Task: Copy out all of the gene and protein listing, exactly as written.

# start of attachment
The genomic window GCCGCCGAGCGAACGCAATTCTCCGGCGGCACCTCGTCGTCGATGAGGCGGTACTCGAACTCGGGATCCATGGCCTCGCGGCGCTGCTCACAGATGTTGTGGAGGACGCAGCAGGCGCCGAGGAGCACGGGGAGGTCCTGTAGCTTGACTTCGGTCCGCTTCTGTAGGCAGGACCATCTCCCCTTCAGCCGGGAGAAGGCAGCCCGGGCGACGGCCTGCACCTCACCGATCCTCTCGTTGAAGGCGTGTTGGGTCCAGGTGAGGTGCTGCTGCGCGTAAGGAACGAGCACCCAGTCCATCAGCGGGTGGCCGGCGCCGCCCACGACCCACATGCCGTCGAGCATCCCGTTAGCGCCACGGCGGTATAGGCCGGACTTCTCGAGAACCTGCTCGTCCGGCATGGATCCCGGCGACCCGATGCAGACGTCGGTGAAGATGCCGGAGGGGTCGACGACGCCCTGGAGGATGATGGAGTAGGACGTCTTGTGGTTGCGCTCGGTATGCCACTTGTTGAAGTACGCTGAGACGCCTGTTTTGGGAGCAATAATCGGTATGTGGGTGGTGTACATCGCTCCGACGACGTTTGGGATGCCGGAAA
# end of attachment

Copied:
The genomic window GCCGCCGAGCGAACGCAATTCTCCGGCGGCACCTCGTCGTCGATGAGGCGGTACTCGAACTCGGGATCCATGGCCTCGCGGCGCTGCTCACAGATGTTGTGGAGGACGCAGCAGGCGCCGAGGAGCACGGGGAGGTCCTGTAGCTTGACTTCGGTCCGCTTCTGTAGGCAGGACCATCTCCCCTTCAGCCGGGAGAAGGCAGCCCGGGCGACGGCCTGCACCTCACCGATCCTCTCGTTGAAGGCGTGTTGGGTCCAGGTGAGGTGCTGCTGCGCGTAAGGAACGAGCACCCAGTCCATCAGCGGGTGGCCGGCGCCGCCCACGACCCACATGCCGTCGAGCATCCCGTTAGCGCCACGGCGGTATAGGCCGGACTTCTCGAGAACCTGCTCGTCCGGCATGGATCCCGGCGACCCGATGCAGACGTCGGTGAAGATGCCGGAGGGGTCGACGACGCCCTGGAGGATGATGGAGTAGGACGTCTTGTGGTTGCGCTCGGTATGCCACTTGTTGAAGTACGCTGAGACGCCTGTTTTGGGAGCAATAATCGGTATGTGGGTGGTGTACATCGCTCCGACGACGTTTGGGATGCCGGAAA